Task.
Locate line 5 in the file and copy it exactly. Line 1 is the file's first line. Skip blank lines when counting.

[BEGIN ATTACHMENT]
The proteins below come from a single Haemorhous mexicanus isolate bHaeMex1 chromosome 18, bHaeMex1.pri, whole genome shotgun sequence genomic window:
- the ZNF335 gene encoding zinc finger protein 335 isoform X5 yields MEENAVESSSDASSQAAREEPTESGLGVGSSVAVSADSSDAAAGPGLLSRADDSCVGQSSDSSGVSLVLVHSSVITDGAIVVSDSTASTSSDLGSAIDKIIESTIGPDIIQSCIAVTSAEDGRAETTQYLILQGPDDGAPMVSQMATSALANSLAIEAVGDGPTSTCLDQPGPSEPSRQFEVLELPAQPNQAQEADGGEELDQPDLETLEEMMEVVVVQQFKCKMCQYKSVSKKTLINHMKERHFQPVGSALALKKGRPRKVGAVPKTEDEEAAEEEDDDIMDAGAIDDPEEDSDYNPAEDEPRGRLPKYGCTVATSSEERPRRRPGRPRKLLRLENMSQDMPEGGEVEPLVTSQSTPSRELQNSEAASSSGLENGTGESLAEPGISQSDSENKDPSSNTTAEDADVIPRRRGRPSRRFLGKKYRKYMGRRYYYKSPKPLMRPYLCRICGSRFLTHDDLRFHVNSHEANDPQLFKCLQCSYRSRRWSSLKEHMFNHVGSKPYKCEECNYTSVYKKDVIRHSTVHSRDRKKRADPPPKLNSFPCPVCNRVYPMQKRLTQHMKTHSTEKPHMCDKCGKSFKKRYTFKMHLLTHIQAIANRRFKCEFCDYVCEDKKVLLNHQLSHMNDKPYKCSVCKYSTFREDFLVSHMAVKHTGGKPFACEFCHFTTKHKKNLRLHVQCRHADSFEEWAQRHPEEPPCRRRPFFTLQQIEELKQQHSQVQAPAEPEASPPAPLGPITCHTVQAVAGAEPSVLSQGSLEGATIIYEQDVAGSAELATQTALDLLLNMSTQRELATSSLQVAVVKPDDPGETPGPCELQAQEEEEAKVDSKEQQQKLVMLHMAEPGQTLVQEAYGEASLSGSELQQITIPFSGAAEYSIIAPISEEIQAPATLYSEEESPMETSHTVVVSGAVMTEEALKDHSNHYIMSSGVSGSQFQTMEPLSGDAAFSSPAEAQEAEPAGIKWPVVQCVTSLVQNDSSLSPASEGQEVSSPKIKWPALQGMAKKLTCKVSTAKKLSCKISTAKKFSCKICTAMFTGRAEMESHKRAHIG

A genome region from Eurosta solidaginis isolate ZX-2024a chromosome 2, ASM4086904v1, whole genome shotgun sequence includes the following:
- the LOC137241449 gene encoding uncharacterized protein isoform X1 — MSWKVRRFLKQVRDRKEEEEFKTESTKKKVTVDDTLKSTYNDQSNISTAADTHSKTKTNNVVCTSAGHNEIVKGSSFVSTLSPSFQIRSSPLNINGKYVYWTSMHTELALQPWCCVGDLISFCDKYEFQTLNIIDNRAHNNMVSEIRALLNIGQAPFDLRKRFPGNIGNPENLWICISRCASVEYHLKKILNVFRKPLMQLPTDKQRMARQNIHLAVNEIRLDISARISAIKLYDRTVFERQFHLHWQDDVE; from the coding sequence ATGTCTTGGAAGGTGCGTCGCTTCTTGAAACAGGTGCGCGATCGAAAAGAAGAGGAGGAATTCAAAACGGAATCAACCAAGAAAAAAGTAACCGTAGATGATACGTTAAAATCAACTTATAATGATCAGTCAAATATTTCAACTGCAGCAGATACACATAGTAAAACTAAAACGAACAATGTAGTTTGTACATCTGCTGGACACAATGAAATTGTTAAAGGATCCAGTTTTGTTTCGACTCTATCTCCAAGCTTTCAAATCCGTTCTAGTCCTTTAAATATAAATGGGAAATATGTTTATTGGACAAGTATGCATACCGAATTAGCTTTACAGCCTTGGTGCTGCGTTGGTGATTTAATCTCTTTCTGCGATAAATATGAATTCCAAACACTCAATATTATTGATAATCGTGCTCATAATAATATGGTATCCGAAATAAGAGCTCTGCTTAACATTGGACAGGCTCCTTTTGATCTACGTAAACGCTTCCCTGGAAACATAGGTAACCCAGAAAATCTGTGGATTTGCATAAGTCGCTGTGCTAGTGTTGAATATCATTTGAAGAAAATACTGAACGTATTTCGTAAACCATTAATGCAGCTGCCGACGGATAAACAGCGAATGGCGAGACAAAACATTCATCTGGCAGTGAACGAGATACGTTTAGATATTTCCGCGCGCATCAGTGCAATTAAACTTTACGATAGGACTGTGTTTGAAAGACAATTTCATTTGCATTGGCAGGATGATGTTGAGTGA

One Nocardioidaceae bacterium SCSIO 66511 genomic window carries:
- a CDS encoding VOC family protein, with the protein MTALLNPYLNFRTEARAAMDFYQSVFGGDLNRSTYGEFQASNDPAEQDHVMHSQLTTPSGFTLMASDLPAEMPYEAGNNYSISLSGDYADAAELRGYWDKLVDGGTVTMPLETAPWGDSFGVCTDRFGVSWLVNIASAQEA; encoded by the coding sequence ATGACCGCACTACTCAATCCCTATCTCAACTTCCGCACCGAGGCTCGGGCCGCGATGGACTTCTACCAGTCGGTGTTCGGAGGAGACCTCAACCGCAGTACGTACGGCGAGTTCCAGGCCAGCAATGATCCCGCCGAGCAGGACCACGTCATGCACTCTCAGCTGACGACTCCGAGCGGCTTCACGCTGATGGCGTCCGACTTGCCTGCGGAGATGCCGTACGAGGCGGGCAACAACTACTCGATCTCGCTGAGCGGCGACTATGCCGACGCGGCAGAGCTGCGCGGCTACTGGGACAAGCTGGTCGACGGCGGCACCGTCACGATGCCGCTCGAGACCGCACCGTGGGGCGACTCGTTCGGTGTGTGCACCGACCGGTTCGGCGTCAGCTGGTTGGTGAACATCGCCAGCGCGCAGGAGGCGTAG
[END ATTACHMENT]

One Nocardioidaceae bacterium SCSIO 66511 genomic window carries: